We shall not sleep, though poppies grow
In Flanders fields.

An autographed copy of the poem (reproduced at the start of this same book) uses grow (instead of blow) in the first line. The book includes a note seeking to explain the discrepancy by saying "This was probably written from memory".



In 1918 US professor Moina Michael, inspired by the poem, published a poem of her own in response, called We Shall Keep the Faith.[6] In tribute to the opening lines of McCrae's poem "In Flanders fields the poppies blow / Between the crosses row on row," Michael vowed to always wear a red poppy as a symbol of remembrance for those who served in the war.[7]



Oh! you who sleep in Flanders Fields,
Sleep sweet - to rise anew!
We caught the torch you threw
And holding high, we keep the Faith
With All who died.

We cherish, too, the poppy red
That grows on fields where valor led;
It seems to signal to the skies
That blood of heroes never dies,
But lends a lustre to the red
Of the flower that blooms above the dead
In Flanders Fields.

And now the Torch and Poppy Red
We wear in honor of our dead.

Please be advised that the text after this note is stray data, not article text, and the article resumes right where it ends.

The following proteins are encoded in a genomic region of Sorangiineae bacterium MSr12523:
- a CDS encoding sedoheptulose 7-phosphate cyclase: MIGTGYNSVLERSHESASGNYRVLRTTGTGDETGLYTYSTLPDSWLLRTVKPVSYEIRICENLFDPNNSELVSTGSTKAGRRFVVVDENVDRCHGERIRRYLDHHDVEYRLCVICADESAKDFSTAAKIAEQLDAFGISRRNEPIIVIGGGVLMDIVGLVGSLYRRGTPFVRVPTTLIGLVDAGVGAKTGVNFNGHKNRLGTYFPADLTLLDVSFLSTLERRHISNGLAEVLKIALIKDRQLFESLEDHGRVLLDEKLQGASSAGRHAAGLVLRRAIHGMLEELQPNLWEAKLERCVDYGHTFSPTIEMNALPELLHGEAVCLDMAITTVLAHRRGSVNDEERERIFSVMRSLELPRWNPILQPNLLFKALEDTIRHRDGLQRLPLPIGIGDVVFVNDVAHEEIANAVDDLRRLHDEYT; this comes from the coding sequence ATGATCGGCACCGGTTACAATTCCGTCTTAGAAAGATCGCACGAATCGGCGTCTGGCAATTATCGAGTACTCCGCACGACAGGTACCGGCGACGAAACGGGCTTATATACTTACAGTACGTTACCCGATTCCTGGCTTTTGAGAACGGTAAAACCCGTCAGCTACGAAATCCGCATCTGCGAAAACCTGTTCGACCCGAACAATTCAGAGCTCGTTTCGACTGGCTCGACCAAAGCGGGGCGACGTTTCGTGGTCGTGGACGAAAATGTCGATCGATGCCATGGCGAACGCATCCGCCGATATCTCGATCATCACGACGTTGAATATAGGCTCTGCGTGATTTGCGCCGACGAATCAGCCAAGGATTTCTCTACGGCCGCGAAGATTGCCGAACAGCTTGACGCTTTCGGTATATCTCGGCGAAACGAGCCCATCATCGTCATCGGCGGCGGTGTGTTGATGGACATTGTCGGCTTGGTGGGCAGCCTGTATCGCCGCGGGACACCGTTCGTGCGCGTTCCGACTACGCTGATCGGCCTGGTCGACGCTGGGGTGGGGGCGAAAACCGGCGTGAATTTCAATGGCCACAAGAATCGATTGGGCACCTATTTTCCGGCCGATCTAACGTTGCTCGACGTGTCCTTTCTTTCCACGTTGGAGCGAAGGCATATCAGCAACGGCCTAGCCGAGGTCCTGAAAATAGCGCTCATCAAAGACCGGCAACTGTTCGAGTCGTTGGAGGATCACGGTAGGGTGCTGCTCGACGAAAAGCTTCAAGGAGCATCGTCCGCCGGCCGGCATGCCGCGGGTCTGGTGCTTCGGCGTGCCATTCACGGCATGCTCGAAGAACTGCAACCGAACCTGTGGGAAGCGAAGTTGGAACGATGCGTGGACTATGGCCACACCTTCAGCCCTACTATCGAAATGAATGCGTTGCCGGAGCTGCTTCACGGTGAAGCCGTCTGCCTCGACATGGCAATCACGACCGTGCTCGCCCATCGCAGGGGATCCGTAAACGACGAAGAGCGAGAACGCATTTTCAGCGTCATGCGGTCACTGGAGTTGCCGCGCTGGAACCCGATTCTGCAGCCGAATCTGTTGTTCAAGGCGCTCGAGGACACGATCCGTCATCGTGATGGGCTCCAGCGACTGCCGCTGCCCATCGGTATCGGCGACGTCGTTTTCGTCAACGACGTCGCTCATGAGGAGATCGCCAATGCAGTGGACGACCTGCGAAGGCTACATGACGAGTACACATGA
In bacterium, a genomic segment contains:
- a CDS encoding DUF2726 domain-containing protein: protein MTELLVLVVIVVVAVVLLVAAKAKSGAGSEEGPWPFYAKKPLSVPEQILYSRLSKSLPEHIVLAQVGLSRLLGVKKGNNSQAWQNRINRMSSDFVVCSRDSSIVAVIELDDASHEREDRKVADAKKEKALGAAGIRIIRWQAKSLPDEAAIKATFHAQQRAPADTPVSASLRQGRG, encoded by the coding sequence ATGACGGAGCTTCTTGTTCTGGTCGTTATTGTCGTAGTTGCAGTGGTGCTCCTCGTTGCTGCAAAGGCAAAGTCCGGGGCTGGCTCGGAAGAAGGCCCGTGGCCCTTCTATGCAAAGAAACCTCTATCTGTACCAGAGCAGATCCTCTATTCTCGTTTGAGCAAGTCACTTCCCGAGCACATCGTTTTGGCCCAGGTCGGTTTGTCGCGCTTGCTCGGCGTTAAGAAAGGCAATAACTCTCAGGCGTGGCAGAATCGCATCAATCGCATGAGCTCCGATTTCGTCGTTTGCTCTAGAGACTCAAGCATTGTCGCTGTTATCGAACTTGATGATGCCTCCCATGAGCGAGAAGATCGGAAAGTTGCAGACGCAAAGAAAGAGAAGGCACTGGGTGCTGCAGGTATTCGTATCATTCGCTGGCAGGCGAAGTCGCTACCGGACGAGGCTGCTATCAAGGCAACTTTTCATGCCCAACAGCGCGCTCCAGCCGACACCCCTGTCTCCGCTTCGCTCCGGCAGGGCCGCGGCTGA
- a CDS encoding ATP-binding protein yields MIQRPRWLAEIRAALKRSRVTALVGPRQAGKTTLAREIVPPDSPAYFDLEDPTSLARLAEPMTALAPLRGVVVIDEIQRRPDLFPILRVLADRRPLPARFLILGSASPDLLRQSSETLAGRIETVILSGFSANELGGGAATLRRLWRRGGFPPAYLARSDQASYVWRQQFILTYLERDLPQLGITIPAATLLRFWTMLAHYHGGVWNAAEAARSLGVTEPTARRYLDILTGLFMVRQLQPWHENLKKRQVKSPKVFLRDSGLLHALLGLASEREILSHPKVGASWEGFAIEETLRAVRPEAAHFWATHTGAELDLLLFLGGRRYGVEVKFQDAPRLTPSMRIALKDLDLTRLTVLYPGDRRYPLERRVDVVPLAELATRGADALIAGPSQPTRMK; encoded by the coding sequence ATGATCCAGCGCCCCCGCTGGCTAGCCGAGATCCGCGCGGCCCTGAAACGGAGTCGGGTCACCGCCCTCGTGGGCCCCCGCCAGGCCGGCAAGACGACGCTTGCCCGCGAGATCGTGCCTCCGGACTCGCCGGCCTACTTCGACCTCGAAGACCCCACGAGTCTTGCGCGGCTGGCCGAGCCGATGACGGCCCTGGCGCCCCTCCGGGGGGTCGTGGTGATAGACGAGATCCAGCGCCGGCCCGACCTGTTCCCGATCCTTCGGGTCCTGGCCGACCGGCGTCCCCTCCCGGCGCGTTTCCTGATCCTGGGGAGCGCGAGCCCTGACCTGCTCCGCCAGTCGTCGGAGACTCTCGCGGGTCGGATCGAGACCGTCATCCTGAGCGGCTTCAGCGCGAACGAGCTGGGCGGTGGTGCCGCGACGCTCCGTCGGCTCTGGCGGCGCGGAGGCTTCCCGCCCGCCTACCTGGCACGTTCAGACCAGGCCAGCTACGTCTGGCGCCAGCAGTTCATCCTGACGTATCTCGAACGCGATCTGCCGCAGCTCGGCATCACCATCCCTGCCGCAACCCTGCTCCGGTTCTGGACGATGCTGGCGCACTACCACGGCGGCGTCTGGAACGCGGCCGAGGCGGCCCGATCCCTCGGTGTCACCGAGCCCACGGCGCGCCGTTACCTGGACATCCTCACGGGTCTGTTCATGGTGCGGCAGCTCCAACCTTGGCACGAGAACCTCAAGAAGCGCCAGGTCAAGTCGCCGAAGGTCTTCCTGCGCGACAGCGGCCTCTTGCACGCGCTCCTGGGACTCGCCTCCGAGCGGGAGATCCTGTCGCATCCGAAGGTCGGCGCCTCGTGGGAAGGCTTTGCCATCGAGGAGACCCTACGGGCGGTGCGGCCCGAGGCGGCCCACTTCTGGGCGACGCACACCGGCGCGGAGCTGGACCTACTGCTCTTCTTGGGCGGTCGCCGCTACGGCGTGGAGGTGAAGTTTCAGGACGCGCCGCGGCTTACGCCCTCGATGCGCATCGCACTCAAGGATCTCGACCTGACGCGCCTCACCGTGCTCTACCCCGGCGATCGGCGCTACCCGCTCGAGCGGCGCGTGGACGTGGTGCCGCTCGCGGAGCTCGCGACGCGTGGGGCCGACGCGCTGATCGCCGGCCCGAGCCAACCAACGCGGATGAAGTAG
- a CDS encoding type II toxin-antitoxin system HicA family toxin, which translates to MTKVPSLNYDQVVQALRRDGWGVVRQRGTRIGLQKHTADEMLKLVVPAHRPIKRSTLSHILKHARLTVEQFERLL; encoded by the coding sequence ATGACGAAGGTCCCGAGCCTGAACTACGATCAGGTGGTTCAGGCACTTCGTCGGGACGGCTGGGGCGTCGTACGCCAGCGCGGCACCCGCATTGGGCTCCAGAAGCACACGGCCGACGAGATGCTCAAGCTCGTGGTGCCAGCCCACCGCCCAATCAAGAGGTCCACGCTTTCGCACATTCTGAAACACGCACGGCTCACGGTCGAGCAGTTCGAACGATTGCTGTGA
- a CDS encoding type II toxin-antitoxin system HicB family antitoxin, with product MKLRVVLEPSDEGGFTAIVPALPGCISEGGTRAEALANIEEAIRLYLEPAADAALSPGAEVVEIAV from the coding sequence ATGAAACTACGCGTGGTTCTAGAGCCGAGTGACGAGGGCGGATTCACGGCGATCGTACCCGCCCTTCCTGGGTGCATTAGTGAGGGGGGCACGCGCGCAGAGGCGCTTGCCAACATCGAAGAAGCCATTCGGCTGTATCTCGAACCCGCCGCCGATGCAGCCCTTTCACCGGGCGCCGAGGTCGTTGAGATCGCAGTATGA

Fear not that ye have died for naught;
We'll teach the lesson that ye wrought
In Flanders Fields.
In Flanders Fields we fought




The poem has achieved near-mythical status in contemporary Canada and is one of the nation's most prominent symbols. Most Remembrance Day ceremonies will feature a reading of the poem in some form (it is also sung in some places), and many Canadian school children memorize the verse. A quotation from the poem appears on the Canadian ten-dollar bill. The poem is part of Remembrance Day ceremonies in the United Kingdom, where it holds as one of the nation's best-loved, and is occasionally featured in Memorial Day ceremonies in the United States.[citation needed]

The Montreal Canadiens hockey team adopted a section of the poem as its motto. Incidentally, the Canadiens won their first Stanley Cup in the same year the poem was written.

The poem is printed in materials published by veterans' organizations in Canada[8] and the United States.[9]

The use of "grow" in the first line appears in a handwritten and autographed copy for the 1919 edition of McCrae's poems; the editor, Andrew Macphail, notes in the caption, "This was probably written from memory as "grow" is used in place of "blow" in the first line." [5] However, a tracing of a holograph copy on the letterhead of Captain Gilbert Tyndale-Lea M.C. now held by the Imperial War Museum claims that the original dates from 29 April 1915 and that it was given to the captain by the poet on that date. This clearly shows 'grow' in the first line and would change the publicly-held belief as to its date of composition and original first line.[10] This was certainly changed by the time he submitted it to Punch for publication in December of that year. The truth of whether McCrae originally wrote 'grow' or 'blow' in the first line might never clearly be established.